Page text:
There was no one home. 
And no one in the water. Overhead
the white threads spidered from a jet
drifted across where the evening star
was not yet shining. 
What were the words I could not use,
the thoughts I could not think to say?
The white lake shook in the early dusk. 
Something was lost we were waiting for,
summer, perhaps, or snow.
By M. Travis Lane, from The Essential M. Travis Lane 
(ed. Shane Neilson, The Porcupine's Quill, 2015)

Sunday, 24 January 2016

Sunday Poem

LOID 
Getting in’s all in the wrist,
a steadfast pitcher’s grip
when you let drop
your instrument
of admittance: Visa, ID,
thin plastic jimmy swiped
down the fissure with
a satiating swish
like perforated paper’s
creased swift rip, or the fission
of insight almost missed. 
If flicked just so—
technique tricking
mechanism—you’ll knock
back the spring bolt
to hear its plosive
click. Next, the creaky hinge,
bird call of ingress,
light’s tilted L edging
an inched open door.
You’ve made it, in or through;
what’s inside you wish you knew.
By Danny Jacobs, from Loid (Frog Hollow Press, 2016)

Saturday, 16 January 2016

C.D. Wright 1949-2016: Reax


David Biespiel:
C.D. Wright, who passed away this week at the age of 67, was always willing to confront the most savage and tender parts of American life—from the brutality of racism to the banality of death to the dangerous bravura of the erotic. Because she was a true original—a poet who sounded like no one else, framed her poems like no one else, called forth the psyche’s archetypes and addressed the most difficult civic issues like no one else—she is being mourned by those who reject the repetitiousness, and self-righteousness, of poetic fad. But because she chafed at the limitations of the late-twentieth-century American lyric poem of anecdote—a form she mastered and toyed with in her early books—she is also being mourned by those who strive to retool its most traditional elements: emotional urgency, narrative memory, and the sanctification of the singular poetic utterance. If you write poems in the United States today, your poems owe something to C.D. Wright’s vision. And yet she was one of those poets—like Walt Whitman, Emily Dickinson, W.S. Merwin, Adrienne Rich—it’s dangerous to imitate.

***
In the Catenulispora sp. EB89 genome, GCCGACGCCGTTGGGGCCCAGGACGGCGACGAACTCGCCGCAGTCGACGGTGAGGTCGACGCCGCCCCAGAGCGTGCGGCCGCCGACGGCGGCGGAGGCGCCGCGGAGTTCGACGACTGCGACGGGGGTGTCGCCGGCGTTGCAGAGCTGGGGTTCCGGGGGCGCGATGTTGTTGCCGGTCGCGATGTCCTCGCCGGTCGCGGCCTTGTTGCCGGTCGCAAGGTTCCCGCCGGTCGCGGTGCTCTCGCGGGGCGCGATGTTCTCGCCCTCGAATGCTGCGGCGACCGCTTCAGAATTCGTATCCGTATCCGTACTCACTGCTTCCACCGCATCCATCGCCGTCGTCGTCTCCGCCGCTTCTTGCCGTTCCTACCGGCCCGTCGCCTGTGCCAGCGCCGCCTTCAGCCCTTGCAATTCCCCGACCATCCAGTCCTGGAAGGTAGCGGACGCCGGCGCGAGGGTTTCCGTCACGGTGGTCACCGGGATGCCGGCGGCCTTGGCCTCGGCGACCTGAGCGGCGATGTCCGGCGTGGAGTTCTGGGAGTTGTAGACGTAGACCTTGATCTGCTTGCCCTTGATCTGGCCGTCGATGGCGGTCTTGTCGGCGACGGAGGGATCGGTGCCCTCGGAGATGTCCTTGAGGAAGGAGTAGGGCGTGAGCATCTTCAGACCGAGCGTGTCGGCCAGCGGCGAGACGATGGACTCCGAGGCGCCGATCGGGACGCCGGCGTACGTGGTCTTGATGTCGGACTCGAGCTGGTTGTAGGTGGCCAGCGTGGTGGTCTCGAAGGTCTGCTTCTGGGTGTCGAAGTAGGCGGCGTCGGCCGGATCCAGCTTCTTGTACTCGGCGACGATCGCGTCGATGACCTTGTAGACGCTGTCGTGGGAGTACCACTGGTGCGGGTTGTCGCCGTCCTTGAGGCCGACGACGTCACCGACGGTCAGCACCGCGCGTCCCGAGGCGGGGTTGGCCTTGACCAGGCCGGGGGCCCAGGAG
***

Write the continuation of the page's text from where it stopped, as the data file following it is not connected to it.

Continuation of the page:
Norman Boucher:
Wright published more than a dozen books, most of them collections of poetry. But she also wrote essays and collaborated on works, such as the 2003 One Big Self: Prisoners of Louisiana, that are not so easy to classify. An inspiration, she said, was Let Us Now Praise Famous Men by James Agee and Walker Evans, a book grounded in documentary photography and reporting that was transformed by Agee’s passion into a searching and intimate prose poem about human struggle and social injustice. Like Agee, a fellow Southerner, Wright’s poetry and prose were firmly grounded in language and poetics but also incorporated reportage, sociological field work, and Wright’s seemingly endless capacity for empathy. “I draw on a mash of other disciplines to make it authentic,” she told the BAM in 2011.